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I Died a Thousand Times Reviews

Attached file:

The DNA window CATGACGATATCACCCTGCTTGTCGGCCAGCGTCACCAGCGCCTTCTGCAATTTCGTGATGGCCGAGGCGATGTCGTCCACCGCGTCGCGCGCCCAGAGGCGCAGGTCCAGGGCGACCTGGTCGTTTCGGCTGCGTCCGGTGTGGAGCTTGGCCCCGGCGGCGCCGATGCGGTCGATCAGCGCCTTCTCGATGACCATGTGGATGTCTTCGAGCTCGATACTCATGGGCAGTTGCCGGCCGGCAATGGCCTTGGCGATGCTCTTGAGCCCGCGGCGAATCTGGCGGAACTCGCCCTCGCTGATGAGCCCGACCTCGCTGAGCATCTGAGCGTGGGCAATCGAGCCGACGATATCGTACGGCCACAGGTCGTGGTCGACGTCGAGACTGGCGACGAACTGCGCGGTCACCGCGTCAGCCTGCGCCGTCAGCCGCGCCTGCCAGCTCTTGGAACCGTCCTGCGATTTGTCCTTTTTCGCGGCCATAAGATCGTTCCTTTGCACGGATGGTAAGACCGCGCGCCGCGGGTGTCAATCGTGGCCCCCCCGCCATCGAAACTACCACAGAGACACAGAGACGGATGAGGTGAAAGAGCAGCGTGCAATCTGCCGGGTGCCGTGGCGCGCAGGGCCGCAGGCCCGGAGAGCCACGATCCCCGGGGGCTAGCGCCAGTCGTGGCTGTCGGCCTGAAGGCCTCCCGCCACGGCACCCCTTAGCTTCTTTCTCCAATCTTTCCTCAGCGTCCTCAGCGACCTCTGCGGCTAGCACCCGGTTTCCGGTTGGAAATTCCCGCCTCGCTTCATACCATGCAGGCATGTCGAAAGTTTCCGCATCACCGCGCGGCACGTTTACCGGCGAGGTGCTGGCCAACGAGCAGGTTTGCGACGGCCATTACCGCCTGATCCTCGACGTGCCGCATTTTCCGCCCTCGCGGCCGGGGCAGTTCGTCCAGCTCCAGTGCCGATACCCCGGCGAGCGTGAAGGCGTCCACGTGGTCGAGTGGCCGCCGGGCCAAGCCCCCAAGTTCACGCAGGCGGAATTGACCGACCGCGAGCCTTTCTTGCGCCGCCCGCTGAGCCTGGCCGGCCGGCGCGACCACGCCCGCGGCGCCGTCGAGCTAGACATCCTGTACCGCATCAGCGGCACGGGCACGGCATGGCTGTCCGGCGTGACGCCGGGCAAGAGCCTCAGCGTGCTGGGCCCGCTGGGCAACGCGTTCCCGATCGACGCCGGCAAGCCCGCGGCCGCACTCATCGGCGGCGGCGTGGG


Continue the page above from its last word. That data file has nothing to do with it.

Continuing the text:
A soggy remake of a classic, I DIED A THOUSAND TIMES was an attempt to do HIGH SIERRA with Palance in the Bogart role. The story remains the same (as it should; W.R. Burnett wrote the original with John Huston and this time penned the screenplay solo). Chaney is a dying criminal who wants to go out in a blaze of glory by heisting the Frontier Hotel in Palm Springs. He arranges for Palance to get sprung from prison to aid him in the robbery. Palance gets to the aerie in the mountains to be in on the planning with the other members of the gang, Marvin, Holliman, and Lopez. Winters is an ex-taxi-dancer who is attached to the mob. She likes Palance, but he finds himself entranced by Nelson, a crippled girl from a poor family. Eventually, he helps Nelson get the operation she needs to allow her to function in the world once more. The robbery occurs and, since there is no honor among thieves (at least not in remakes), the criminals have a falling out. The final chase sequence, which was so exciting in the original, is an attempt to re-create the HIGH SIERRA feeling but, even though they use just about the same cuts and set-ups, it fails to sustain any suspense. Palance is tracked down and slain, and what might have been a tragedy becomes little more than the average shoot 'em up in the hands of director Heisler. Palance, formerly Walter Jack Palance (in the credits of SHANE), does his best, but he is acting in the shadow of Bogart, an impossible task. One of the highlights of HIGH SIERRA was Bogart's relationship with his dog. In this film, the attempt to use the animal as a harbinger of death becomes too cutesy for words. The only humor in the film comes from Gonzalez, who got his start as a contestant on the Groucho Marx TV show "You Bet Your Life."